NFL players often fuel up on Gatorade during game day. Is Gatorade beneficial for high school football athletes? If so, when and why should they drink it? What is the best sports drink? Learn when sports drinks are appropriate, and when athletes should stick with water, plus more details below.
SHOULD Football Players Drink Gatorade?
Do professional football players drink gatorade?
It’s true, football players often rely on Gatorade as a sports drink to energize their bodies for a long-duration practice or game. Many professional players turn to Gatorade as their beverage of choice for fueling and re-fueling a training session or game. Gatorade is also the official drink of the NFL, that’s why you always see it on the sidelines.
Also check out my post: Should Football Players Drink Alcohol?
Many professional players in the NFL can justify drinking Gatorade during practice or a game- they probably need it to provide energy and refuel their muscles.
However, as a high school football athlete do you need Gatorade?
The answer is yes, and no. If you are working out for an hour or more in a hot and humid climate, then you will need to stay hydrated and energized with a sports drink. Water is typically the best choice for hydration with exercise lasting an hour or less. Choose a sports drink if you are exercising for more than that at a higher intensity.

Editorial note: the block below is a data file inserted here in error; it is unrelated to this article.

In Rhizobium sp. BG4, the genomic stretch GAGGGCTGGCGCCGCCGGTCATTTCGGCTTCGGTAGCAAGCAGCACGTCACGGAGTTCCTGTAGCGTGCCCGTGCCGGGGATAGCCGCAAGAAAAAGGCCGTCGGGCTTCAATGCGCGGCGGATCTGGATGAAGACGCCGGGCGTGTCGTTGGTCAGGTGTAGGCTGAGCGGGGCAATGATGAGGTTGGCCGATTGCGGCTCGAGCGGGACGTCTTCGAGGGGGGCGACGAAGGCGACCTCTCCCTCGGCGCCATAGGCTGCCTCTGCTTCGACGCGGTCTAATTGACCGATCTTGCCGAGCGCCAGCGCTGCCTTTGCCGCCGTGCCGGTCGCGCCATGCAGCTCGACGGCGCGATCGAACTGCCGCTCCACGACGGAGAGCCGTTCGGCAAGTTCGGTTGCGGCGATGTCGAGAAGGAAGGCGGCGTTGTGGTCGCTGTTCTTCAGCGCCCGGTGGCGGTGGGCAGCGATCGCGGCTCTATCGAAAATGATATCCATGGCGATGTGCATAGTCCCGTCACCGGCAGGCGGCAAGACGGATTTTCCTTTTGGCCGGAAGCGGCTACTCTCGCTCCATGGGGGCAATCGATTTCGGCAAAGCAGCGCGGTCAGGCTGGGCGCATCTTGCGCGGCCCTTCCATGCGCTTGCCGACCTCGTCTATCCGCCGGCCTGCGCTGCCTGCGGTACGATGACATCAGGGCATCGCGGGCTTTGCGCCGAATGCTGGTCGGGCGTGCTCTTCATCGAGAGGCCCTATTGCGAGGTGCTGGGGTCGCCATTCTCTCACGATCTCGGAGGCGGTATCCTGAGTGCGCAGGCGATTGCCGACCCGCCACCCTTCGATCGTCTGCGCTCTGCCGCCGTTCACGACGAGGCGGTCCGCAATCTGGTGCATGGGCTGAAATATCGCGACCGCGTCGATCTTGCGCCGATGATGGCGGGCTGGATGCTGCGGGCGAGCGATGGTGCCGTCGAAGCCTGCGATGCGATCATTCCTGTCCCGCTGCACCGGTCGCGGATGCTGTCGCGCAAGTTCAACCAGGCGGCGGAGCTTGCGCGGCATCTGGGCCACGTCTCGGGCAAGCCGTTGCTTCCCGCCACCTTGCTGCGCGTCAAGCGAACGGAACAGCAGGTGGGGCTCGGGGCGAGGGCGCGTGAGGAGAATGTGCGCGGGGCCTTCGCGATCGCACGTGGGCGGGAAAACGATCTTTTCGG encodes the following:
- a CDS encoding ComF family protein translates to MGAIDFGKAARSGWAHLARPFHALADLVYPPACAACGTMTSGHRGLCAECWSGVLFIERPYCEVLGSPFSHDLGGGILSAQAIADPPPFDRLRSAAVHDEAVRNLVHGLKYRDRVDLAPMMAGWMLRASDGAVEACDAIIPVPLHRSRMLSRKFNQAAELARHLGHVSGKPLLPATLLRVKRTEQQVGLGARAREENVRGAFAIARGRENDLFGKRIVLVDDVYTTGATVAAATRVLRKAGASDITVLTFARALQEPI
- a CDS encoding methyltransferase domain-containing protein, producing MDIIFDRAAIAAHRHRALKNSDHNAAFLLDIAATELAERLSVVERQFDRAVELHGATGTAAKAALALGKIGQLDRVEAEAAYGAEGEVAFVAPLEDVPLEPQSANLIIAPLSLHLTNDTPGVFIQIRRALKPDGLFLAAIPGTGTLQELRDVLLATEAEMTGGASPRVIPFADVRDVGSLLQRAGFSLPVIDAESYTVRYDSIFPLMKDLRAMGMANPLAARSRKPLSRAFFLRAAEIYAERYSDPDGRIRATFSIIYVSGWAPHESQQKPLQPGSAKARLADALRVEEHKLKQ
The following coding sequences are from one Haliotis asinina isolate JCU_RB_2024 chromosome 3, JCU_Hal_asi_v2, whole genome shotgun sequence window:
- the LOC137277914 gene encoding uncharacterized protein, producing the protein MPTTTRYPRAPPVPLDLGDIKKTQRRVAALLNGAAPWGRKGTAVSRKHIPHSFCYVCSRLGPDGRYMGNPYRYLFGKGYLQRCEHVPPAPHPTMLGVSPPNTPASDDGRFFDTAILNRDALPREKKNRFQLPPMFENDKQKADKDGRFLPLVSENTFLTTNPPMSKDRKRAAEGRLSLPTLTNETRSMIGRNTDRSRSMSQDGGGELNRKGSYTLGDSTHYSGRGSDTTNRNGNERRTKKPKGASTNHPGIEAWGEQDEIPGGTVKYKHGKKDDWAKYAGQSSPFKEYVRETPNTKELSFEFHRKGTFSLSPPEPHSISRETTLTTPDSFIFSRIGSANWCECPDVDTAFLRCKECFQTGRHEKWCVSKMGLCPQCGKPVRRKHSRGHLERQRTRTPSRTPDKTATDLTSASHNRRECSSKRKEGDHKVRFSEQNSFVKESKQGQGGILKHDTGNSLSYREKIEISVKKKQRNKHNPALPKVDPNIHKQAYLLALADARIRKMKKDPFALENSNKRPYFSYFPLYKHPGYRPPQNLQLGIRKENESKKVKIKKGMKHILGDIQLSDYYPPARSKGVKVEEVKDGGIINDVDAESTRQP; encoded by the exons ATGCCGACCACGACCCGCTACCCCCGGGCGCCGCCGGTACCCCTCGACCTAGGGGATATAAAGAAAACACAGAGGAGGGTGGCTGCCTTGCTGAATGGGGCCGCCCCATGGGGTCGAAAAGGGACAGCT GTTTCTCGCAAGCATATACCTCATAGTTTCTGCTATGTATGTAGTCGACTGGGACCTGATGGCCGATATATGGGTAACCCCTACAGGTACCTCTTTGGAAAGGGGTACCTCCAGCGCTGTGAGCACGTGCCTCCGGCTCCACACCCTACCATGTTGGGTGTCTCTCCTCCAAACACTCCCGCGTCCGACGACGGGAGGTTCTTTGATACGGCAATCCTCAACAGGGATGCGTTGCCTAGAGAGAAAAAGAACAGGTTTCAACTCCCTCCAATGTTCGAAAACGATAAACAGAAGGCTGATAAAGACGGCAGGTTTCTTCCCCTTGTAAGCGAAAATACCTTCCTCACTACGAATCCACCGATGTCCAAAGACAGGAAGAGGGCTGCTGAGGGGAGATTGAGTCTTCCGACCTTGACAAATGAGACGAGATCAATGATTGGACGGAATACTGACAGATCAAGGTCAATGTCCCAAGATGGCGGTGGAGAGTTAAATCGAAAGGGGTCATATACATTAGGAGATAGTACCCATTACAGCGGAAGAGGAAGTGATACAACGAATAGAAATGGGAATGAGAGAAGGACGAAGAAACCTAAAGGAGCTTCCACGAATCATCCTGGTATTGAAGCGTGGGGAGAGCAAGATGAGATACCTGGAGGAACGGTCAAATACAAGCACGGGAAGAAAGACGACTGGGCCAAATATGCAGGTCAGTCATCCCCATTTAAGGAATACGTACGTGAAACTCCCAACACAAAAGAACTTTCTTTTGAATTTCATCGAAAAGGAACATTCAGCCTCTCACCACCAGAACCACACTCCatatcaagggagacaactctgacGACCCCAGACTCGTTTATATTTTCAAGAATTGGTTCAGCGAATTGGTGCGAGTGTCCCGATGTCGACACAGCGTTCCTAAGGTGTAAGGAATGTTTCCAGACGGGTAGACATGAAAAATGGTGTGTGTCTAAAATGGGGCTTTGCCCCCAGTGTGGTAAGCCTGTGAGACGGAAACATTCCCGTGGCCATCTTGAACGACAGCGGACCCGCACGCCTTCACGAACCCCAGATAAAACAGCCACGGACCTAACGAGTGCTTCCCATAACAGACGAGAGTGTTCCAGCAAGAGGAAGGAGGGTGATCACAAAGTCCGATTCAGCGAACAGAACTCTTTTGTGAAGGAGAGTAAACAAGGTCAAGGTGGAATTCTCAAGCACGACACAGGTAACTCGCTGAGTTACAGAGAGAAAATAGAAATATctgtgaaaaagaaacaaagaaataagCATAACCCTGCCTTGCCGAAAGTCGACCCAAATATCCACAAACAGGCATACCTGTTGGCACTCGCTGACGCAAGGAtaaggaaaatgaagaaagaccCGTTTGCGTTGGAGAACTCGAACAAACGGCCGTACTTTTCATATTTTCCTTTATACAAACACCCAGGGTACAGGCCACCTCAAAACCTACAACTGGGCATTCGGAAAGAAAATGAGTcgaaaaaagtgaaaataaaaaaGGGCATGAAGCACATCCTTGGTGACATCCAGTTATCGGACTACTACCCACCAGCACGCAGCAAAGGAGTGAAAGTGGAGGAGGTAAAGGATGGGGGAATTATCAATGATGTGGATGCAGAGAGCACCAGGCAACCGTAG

This post discusses more details about why and when you might need a sports drink such as Gatorade during an intense practice, and some ideas for better options.
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Why Do Athletes Need Sports Drinks?
You eat food throughout the day in order to get energy and nutrients for your body to function properly. Your body can store many nutrients for later use, including carbohydrates which is your muscle’s number one fuel source. You get carbohydrates from sugars– either natural sugars such as fruit, grains, dairy, or from added sugars in treats, desserts, snack foods, and beverages.
During exercise, your muscles get extra energy from the storage form of carbohydrates to give you fuel to perform at your max potential. However, with more vigorous training, more sweating, and longer periods of time, this energy source is running low and you will soon start to feel fatigued. During these situations, your performance will decrease if hydration and energy are not replenished.
You could eat a quick snack, but what if you don’t like exercising on a full stomach? Plus, you don’t have a long break to take the time to eat something. So what do you do? What’s the answer for a quick fuel source that is easy to prepare, fast to consume, and doesn’t upset your digestive system?
Welcome sports drinks. Sports drinks such as Gatorade, Powerade, and many others were originally created to be this quick fuel source in the middle of intense physical activity and endurance events for athletes. The goal of sports drinks is to provide an appropriate amount of easily digestible carbohydrates to give you that quick energy, replace electrolytes lost in sweat, and also provide fluid for hydration to fuel you for long-duration physical activity.
Why Do Athletes Drink Gatorade Instead of Water?